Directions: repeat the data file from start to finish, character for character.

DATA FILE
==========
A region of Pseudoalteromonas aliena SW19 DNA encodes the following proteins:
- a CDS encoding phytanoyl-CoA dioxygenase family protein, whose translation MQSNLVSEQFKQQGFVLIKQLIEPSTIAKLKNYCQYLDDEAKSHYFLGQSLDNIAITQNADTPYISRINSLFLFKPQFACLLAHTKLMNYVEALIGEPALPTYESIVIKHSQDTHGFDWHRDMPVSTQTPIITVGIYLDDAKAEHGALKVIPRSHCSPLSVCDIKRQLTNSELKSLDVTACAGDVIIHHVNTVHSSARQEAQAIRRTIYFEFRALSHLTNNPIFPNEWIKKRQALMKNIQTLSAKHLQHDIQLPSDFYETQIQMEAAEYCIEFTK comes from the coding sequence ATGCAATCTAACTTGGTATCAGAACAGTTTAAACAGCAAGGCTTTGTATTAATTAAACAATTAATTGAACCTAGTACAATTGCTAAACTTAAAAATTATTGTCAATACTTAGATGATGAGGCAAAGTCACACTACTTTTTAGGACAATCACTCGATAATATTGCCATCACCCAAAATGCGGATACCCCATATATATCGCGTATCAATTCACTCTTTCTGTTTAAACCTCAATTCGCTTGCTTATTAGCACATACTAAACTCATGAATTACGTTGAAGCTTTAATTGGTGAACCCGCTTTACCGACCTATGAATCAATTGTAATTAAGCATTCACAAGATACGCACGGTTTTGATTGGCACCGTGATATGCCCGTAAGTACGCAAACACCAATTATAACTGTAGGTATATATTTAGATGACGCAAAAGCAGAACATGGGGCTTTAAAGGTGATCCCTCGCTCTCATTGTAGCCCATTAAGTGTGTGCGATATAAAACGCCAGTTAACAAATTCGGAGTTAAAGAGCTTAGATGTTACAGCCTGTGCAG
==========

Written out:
A region of Pseudoalteromonas aliena SW19 DNA encodes the following proteins:
- a CDS encoding phytanoyl-CoA dioxygenase family protein, whose translation MQSNLVSEQFKQQGFVLIKQLIEPSTIAKLKNYCQYLDDEAKSHYFLGQSLDNIAITQNADTPYISRINSLFLFKPQFACLLAHTKLMNYVEALIGEPALPTYESIVIKHSQDTHGFDWHRDMPVSTQTPIITVGIYLDDAKAEHGALKVIPRSHCSPLSVCDIKRQLTNSELKSLDVTACAGDVIIHHVNTVHSSARQEAQAIRRTIYFEFRALSHLTNNPIFPNEWIKKRQALMKNIQTLSAKHLQHDIQLPSDFYETQIQMEAAEYCIEFTK comes from the coding sequence ATGCAATCTAACTTGGTATCAGAACAGTTTAAACAGCAAGGCTTTGTATTAATTAAACAATTAATTGAACCTAGTACAATTGCTAAACTTAAAAATTATTGTCAATACTTAGATGATGAGGCAAAGTCACACTACTTTTTAGGACAATCACTCGATAATATTGCCATCACCCAAAATGCGGATACCCCATATATATCGCGTATCAATTCACTCTTTCTGTTTAAACCTCAATTCGCTTGCTTATTAGCACATACTAAACTCATGAATTACGTTGAAGCTTTAATTGGTGAACCCGCTTTACCGACCTATGAATCAATTGTAATTAAGCATTCACAAGATACGCACGGTTTTGATTGGCACCGTGATATGCCCGTAAGTACGCAAACACCAATTATAACTGTAGGTATATATTTAGATGACGCAAAAGCAGAACATGGGGCTTTAAAGGTGATCCCTCGCTCTCATTGTAGCCCATTAAGTGTGTGCGATATAAAACGCCAGTTAACAAATTCGGAGTTAAAGAGCTTAGATGTTACAGCCTGTGCAG